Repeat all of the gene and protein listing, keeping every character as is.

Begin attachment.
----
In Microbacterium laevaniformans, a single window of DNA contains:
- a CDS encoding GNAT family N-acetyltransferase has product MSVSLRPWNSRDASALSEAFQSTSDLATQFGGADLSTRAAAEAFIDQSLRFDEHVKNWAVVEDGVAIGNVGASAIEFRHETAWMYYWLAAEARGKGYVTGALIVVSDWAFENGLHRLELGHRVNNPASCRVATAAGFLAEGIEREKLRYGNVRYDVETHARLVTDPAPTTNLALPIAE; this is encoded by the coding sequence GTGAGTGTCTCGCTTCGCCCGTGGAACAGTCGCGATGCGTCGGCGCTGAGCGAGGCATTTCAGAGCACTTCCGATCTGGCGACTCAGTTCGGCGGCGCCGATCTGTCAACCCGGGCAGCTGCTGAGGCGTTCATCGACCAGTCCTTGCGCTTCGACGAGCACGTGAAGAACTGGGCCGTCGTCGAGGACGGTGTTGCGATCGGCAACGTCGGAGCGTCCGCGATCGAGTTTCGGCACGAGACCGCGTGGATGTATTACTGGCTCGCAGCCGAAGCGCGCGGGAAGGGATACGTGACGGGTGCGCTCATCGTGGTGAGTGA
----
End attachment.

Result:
In Microbacterium laevaniformans, a single window of DNA contains:
- a CDS encoding GNAT family N-acetyltransferase has product MSVSLRPWNSRDASALSEAFQSTSDLATQFGGADLSTRAAAEAFIDQSLRFDEHVKNWAVVEDGVAIGNVGASAIEFRHETAWMYYWLAAEARGKGYVTGALIVVSDWAFENGLHRLELGHRVNNPASCRVATAAGFLAEGIEREKLRYGNVRYDVETHARLVTDPAPTTNLALPIAE; this is encoded by the coding sequence GTGAGTGTCTCGCTTCGCCCGTGGAACAGTCGCGATGCGTCGGCGCTGAGCGAGGCATTTCAGAGCACTTCCGATCTGGCGACTCAGTTCGGCGGCGCCGATCTGTCAACCCGGGCAGCTGCTGAGGCGTTCATCGACCAGTCCTTGCGCTTCGACGAGCACGTGAAGAACTGGGCCGTCGTCGAGGACGGTGTTGCGATCGGCAACGTCGGAGCGTCCGCGATCGAGTTTCGGCACGAGACCGCGTGGATGTATTACTGGCTCGCAGCCGAAGCGCGCGGGAAGGGATACGTGACGGGTGCGCTCATCGTGGTGAGTGA